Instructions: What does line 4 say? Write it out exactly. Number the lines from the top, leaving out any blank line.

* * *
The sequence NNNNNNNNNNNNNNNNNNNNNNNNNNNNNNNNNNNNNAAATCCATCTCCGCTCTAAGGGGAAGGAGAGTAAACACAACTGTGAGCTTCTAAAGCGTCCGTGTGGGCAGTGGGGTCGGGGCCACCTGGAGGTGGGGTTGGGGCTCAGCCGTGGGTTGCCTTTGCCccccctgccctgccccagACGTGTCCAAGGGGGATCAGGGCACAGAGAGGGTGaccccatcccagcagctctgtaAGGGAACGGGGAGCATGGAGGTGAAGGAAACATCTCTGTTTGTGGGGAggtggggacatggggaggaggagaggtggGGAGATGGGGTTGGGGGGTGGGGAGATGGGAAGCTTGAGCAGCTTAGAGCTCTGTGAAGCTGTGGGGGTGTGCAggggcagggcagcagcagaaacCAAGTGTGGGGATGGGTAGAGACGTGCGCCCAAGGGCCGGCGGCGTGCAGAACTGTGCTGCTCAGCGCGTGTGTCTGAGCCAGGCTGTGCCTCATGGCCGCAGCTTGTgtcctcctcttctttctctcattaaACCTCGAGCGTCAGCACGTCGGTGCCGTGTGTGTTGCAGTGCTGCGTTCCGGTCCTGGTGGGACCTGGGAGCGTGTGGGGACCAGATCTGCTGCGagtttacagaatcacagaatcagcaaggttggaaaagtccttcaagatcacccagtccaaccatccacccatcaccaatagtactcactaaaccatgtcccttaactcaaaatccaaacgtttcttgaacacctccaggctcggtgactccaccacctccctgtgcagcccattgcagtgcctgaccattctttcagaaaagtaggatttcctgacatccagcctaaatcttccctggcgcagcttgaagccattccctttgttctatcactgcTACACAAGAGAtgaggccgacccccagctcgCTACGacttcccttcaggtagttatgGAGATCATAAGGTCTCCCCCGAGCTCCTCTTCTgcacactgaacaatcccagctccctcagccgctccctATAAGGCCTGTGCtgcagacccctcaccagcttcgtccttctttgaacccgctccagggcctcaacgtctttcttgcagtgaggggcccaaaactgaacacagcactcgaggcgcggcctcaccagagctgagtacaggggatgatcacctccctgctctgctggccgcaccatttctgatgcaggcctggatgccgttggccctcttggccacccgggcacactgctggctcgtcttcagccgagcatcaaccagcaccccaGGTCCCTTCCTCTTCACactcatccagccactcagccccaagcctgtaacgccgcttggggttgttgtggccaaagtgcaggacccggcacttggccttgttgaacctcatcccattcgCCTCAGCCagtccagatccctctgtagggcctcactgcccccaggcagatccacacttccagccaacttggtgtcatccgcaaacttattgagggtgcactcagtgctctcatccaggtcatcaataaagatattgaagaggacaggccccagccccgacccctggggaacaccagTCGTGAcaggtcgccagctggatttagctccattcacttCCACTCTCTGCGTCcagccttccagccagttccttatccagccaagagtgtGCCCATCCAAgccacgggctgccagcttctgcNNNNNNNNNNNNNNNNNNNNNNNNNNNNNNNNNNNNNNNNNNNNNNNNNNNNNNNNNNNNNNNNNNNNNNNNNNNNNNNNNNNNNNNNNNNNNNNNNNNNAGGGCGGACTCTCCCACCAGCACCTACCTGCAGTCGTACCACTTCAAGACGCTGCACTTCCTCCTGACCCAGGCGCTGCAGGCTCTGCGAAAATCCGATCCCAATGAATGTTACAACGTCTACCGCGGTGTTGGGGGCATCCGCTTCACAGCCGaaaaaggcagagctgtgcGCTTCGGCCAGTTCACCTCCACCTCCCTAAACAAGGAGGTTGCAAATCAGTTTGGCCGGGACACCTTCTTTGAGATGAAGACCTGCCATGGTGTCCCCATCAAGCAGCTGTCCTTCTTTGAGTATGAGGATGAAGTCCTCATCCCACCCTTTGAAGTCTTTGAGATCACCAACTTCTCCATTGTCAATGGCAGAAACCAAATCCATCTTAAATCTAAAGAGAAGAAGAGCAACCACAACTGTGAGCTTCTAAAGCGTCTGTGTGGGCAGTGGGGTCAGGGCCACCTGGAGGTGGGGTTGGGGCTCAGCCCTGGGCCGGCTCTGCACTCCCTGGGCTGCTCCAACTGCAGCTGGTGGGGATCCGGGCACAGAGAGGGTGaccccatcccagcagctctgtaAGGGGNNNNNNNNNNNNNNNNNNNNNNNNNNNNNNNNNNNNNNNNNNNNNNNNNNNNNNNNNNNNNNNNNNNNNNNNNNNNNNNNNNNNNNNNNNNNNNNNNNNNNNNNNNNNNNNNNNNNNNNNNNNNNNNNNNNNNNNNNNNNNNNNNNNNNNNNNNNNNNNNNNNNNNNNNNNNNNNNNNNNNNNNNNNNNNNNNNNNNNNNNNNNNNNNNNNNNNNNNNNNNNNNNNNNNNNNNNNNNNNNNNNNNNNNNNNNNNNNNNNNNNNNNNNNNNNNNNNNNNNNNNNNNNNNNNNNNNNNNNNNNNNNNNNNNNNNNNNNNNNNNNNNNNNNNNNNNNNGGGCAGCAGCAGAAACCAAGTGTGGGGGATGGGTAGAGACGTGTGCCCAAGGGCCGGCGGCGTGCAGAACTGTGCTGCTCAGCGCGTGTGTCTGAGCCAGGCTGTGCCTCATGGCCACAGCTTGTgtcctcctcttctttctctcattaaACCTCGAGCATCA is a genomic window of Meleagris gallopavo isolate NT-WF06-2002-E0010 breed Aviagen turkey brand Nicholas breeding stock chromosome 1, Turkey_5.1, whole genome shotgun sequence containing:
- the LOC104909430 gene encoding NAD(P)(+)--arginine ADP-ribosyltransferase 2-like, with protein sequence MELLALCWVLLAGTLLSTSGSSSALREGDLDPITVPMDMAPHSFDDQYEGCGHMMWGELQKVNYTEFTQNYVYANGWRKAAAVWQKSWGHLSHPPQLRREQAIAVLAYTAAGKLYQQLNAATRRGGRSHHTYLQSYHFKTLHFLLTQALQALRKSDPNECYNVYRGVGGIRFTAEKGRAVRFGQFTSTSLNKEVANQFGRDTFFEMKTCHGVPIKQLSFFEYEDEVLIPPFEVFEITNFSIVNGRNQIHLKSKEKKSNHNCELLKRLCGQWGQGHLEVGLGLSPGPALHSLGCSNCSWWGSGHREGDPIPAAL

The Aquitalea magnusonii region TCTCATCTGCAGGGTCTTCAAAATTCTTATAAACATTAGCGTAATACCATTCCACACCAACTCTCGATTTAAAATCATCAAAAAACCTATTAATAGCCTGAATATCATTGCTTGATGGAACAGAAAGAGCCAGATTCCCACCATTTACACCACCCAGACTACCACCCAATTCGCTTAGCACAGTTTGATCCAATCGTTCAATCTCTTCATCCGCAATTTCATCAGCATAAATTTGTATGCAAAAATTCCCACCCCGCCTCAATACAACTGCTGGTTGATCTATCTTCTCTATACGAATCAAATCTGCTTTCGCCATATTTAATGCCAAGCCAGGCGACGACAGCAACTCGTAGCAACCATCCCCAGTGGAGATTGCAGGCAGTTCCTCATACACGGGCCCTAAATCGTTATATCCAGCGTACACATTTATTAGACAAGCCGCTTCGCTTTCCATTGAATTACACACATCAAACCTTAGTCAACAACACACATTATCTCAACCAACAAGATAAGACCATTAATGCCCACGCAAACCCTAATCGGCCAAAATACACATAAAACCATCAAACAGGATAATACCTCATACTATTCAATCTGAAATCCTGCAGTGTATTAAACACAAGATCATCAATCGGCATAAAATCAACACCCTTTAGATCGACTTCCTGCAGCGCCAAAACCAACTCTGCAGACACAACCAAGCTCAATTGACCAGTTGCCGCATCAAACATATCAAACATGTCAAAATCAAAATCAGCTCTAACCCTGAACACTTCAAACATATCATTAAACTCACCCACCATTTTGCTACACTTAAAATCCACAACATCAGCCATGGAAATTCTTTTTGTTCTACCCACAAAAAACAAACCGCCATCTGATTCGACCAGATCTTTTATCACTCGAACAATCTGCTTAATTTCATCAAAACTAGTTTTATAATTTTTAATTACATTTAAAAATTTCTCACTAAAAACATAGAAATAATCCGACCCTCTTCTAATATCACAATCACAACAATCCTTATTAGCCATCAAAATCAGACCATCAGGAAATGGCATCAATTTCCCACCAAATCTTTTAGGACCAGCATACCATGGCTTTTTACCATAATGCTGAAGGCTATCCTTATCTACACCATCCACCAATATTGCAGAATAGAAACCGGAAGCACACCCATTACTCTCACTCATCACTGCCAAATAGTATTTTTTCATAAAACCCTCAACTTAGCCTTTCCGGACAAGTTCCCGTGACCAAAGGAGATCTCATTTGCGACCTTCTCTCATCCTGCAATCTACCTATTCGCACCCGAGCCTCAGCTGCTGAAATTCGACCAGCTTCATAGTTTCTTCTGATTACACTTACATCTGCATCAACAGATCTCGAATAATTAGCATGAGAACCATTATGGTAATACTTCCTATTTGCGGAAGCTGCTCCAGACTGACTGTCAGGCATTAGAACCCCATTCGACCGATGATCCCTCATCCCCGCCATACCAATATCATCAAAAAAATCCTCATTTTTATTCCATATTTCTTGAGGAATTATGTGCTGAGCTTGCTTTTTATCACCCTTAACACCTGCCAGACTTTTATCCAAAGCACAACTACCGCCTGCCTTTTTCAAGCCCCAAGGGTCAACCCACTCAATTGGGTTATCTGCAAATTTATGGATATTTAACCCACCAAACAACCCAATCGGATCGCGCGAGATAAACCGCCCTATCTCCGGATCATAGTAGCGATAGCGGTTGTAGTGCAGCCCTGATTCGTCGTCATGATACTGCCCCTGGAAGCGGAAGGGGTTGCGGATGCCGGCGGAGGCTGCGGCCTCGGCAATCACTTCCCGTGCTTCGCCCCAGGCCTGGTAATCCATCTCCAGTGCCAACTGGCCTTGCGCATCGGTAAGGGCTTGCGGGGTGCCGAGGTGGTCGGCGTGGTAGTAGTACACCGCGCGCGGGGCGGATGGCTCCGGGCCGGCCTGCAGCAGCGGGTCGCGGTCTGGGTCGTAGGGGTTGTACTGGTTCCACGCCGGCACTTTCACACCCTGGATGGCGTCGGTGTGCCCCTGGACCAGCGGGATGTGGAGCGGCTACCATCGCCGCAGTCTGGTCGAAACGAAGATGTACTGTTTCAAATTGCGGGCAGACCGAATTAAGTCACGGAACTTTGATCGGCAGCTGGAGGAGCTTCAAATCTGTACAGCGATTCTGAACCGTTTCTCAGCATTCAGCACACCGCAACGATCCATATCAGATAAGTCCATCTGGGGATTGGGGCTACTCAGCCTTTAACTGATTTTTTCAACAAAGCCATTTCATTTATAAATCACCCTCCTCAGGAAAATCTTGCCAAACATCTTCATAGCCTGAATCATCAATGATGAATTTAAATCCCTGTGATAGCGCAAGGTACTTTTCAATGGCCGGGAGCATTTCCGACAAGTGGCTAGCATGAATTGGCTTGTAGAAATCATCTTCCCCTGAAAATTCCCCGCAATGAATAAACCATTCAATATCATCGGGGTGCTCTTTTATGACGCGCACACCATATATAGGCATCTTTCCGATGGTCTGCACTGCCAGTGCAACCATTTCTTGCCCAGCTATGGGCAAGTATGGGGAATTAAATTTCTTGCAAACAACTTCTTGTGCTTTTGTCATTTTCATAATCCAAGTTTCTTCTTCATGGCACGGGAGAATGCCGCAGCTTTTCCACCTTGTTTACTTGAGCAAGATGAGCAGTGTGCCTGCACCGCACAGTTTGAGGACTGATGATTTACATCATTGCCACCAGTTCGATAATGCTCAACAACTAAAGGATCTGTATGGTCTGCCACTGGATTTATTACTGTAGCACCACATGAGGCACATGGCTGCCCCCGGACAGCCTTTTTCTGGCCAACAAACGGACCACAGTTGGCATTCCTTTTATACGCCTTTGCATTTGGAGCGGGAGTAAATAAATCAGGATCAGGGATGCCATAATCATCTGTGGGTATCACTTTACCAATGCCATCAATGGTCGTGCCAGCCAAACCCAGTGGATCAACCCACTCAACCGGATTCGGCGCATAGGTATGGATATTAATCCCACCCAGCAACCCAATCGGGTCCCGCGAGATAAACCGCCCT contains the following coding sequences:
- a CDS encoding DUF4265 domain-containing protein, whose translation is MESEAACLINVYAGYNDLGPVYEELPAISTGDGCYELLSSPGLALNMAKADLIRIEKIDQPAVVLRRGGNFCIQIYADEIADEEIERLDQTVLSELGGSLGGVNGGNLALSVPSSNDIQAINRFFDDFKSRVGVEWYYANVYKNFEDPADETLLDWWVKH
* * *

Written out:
- a CDS encoding DUF4265 domain-containing protein, whose translation is MESEAACLINVYAGYNDLGPVYEELPAISTGDGCYELLSSPGLALNMAKADLIRIEKIDQPAVVLRRGGNFCIQIYADEIADEEIERLDQTVLSELGGSLGGVNGGNLALSVPSSNDIQAINRFFDDFKSRVGVEWYYANVYKNFEDPADETLLDWWVKH